At Bristol’s new Cabot Circus retail centre, a ‘floating’ glazed gridshell roof cleverly maintains shoppers’ illusion of being outside.
A symbol of capitalist consumerism and a staple location for smart-ass American teen movies, the shopping centre, or ‘mall’ remains an object of cultural fascination in the West. But these hermetically sealed, environmentally controlled spaces hardly blend well with the existing cityscape, and allow little room for architectural flair.
A new agenda in retail development is emerging, however, one that moves away from the fully enclosed shopping mall and back towards the retail street. In Bristol, the designers of the £500m Cabot Circus mixed-use retail and leisure development have managed to free up the scheme’s three main shopping streets and central square by incorporating a series of 10 ‘floating’ gridshell roofs that hang from the buildings without columns for support.
While they engage with, or duck under and over building profiles and provide an element of protection from wind and rain, the roofs never completely seal the street. Freed from the constraints of having to fully connect their buildings to the roof, the architect and structural engineers were able to develop bolder designs, while natural ventilation meant mechanical air-conditioning systems were no longer necessary.
‘The whole point is that it’s an urban streetscape, an extension of Bristol city centre, so the roofs were intended to provide an element of cover, but never to enclose,’ said Simon Scott, director at architect Chapman Taylor, the scheme’s masterplanner. ‘Any other roofs like this will have a column somewhere to support the structure – these don’t. They genuinely seem to float between the buildings.’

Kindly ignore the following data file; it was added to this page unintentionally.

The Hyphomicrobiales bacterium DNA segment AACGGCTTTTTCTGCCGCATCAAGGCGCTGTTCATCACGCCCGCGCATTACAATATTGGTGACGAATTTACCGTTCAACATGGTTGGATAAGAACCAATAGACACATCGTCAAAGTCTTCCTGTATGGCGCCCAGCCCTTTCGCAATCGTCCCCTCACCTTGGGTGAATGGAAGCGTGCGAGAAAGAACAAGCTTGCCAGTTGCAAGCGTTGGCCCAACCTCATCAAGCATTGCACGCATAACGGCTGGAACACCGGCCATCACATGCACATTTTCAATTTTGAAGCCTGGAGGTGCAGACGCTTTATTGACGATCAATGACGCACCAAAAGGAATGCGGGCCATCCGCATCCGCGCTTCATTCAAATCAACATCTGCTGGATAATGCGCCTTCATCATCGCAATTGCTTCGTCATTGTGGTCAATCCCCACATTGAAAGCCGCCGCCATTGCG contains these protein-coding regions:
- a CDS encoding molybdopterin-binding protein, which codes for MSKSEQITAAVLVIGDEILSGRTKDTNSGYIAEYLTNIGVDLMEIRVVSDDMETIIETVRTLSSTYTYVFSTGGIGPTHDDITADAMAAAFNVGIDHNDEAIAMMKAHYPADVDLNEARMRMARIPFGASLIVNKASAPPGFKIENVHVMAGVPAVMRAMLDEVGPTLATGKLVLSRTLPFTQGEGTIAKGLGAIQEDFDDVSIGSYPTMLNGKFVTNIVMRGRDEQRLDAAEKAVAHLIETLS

The roofs started out as a piece of public art, a condition of the planning application, but soon developed into a main element of the design. For several months, artist Nayan Kulkarni worked alongside Chapman Taylor and structural engineers Schlaich Bergermann and Waterman Partnership to develop his ideas into a fully functioning structure and what has subsequently become the UK’s largest art glass roof.
‘Our main concern was that this should be seen first as a piece of art rather than something functional, but that’s a difficult balance to achieve when you’re also having to calculate engineering parameters like steel member thicknesses and loading,’ admits Robin Dobson, project delivery director for developer Bristol Alliance, a 50/50 joint venture between Hammerson and Land Securities.